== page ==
Mechanical Process + simple chemistry;PV waste;module delamination

Unit processes/End-of-life treatment/Other end-of-life services
CN - China
Reference year: -

Mechanical upcycling that aims to fully recover components. Additional chemical processes are involved, referred as “mechanical recycling” . Several studies have investigated mechanical operations to recover glass and separate it from other parts. We sort these methods as M1, M2, M3, and M4. Inmethod M1, Granata et al. proposed a method to shred the module in atwo-rotor motor followed by hammer milling. Larger fractions (diameter > 0.08 mm) were identified as recoverable glass and smallfractions (diameter < 0.08 mm) were identified to contain Si andmetals that need further pyro/hydrometallurgical treatments. Afterthermal removal of the polymer residue from the glass, this methodproduces recyclable glass at a quantity 80–85%w of the PV module. A follow-up study further improved this process by replacing thecrushing and milling with triple shredding, achieving a glass recoveryrate of 91%w. In method M2, instead of thermal removal of theEVA residue, Yingli Solar developed a cryogenic process to delaminateSi modules. After cooling at sufficiently low temperatures (−196 °C),the interfacial bonding of the sandwich structures are weakened.Then, an abrasive grinding machine can easily peel Si powders fromplastic powders. In method M3, which targets at the unbroken glass pieces, Trina Solar investigated a glass detachment processunder oxidant hydrothermal subcritical conditions to detach the wholeglass sheet from the module. Note that, for M2 and M3 the recycling yield was unclear. Therefore, the viability should be furtherinvestigated and validated. In method M4, another reliable approachwas used: hot knife cutting. The Full Recovery End of Life Photovoltaic(FRELP) project demonstrated a pilot recycling approach that cuts apartthe entire module glass sheet by a high-frequency knife at slightlyelevated temperatures. 98%w of the glass was recovered, and the rest ofthe EVA/solar cell/backsheet sandwiches were sent to an incinerationplant for further treatment. Cutting has a clear advantage to detach glass in a single step to avoid multiple crushing and thermal processes. The hot-cutting concept has been implemented using differentdesigns, such as a heated cutting blade, a fast spinning steel brush, andchisel sheets. Users of this data set should consider the applicability of each recycling method (M1, M2, M3, M4, C1, C2) described for different PV module types and conditions. Attention must be paid to the recycling yields, environmental implications, and technological feasibility of these methods. For methods where recycling yield is not clear (M2, M3), additional research and validation are necessary. The toxicity of fluorine-contained backsheets must also be addressed, potentially altering the treatment process for modules with such backsheets.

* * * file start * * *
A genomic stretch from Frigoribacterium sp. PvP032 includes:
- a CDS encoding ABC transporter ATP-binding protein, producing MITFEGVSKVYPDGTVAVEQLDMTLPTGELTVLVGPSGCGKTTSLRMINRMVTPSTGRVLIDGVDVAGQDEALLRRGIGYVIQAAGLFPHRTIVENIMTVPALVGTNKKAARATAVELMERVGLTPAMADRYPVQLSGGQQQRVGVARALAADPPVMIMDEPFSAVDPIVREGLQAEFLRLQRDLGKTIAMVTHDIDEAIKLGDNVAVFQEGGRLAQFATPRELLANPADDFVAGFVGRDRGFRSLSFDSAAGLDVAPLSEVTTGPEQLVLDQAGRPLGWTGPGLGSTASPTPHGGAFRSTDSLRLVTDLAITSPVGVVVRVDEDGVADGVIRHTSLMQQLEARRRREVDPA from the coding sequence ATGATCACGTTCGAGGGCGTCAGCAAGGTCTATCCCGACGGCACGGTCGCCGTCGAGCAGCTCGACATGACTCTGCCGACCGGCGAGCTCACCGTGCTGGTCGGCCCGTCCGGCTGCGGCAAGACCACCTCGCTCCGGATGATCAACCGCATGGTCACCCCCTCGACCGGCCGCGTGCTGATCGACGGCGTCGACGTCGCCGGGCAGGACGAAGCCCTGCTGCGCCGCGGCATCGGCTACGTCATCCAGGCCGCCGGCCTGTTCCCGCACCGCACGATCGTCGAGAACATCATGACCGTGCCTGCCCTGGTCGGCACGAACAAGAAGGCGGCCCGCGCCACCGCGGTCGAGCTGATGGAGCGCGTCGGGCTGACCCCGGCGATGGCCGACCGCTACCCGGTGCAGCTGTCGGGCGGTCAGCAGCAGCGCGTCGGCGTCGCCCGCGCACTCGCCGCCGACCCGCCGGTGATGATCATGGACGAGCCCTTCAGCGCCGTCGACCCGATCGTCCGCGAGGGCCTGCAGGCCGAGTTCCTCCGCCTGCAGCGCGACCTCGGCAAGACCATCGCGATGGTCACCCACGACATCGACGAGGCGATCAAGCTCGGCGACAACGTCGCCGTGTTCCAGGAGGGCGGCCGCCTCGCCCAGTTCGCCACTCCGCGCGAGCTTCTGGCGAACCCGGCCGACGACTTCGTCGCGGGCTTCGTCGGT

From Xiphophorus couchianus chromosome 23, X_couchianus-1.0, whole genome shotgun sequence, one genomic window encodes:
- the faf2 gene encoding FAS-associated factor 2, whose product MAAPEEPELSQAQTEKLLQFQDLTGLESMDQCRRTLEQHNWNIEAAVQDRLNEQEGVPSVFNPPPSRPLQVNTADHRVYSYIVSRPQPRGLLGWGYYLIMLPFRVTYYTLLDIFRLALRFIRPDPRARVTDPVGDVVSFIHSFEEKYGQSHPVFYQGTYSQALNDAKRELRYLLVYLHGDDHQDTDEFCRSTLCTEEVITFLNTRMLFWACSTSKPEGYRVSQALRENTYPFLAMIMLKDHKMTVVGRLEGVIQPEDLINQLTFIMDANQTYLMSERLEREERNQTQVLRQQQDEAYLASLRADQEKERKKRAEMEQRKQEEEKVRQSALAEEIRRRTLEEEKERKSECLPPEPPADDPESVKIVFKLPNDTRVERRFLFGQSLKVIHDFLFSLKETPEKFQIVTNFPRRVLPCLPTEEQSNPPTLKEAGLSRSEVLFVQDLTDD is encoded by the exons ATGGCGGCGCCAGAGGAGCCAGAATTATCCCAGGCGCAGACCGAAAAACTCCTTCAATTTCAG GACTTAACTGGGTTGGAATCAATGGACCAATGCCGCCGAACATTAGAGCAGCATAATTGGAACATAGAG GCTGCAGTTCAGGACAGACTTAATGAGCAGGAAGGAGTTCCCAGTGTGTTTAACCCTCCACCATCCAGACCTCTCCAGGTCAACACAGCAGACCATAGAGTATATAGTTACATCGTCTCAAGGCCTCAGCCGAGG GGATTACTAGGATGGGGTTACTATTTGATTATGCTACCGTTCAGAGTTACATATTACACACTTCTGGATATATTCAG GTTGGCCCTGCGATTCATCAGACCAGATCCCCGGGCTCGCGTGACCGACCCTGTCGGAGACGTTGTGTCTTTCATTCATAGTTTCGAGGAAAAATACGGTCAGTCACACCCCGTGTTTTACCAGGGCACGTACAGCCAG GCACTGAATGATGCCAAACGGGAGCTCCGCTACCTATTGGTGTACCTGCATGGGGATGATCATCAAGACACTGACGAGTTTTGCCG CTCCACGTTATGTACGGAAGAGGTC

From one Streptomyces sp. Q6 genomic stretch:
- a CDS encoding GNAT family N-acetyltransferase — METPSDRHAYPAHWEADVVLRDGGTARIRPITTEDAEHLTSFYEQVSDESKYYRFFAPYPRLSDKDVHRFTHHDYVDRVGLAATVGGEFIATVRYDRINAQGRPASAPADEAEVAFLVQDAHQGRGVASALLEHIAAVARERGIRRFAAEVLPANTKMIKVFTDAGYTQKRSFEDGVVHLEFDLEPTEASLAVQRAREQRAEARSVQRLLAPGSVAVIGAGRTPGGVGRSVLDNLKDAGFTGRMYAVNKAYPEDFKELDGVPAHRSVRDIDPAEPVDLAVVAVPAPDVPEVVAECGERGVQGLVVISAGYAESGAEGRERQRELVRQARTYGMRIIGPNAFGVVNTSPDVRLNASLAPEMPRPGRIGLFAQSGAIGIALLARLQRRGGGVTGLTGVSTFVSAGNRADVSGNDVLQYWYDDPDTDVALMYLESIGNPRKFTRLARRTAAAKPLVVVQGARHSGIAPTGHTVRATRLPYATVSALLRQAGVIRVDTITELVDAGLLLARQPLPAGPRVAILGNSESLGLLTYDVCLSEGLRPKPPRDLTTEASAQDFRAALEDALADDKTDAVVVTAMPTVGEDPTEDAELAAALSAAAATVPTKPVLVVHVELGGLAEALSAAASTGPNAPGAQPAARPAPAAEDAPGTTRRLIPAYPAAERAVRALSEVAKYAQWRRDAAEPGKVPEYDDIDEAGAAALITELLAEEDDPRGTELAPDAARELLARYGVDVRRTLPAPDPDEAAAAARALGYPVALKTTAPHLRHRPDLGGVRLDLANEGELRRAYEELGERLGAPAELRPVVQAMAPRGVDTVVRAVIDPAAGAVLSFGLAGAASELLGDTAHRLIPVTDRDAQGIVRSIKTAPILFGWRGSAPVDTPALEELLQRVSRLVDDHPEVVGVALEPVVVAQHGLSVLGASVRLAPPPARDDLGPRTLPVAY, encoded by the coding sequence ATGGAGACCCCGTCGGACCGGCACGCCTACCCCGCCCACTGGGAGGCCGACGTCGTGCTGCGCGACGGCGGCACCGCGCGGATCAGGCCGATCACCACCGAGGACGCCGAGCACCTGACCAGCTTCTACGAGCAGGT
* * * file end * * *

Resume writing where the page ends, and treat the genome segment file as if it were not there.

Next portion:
Chemical delamination. The adhesive encapsulation layer can also be dissolved in either inorganic (C1) or organic (C2) solvents to delaminate the module. In method C1, solar glass was firstly separated fromsolar cells by immersing the module in nitric acid (HNO3) for 24 hours. In method C2, Doi et al. reported successfully dissolution of EVAin trichloroethylene at 80 °C for 10 days. The chemical process canbe accelerated with ultrasonic radiation. For example, Kim and Leereported the most effective organic dissolution of EVA in O-dichlorobenzene within 30 minutes to recover damage-free solar cells. Azeumo et al. reported complete dissolution of EVA in less than60 minutes in toluene with the presence of ultrasonic radiation. Insome occasions, the organic solvents could not remove the swollen EVAremaining on the surface, hence a secondary treatment such as pyrolysis is required. This unavoidably adds complexity.In addition to the front glass, fluorine-contained backsheets must beremoved before recycling solar cells because of its toxicity. The backsheet can be peeledoff from the module at elevated temperatures, mechanically removed during scrapping, grinding or milling operations, or thermally combusted in a licensed incinerator. For glass-glass modulesand those with fluorine-free backsheet, this step is unnecessary.

Process type
LCI modeling approach
Multifunctional modeling
Aggregation type
Data provider
Review status
Tiangong LCI Data Working Group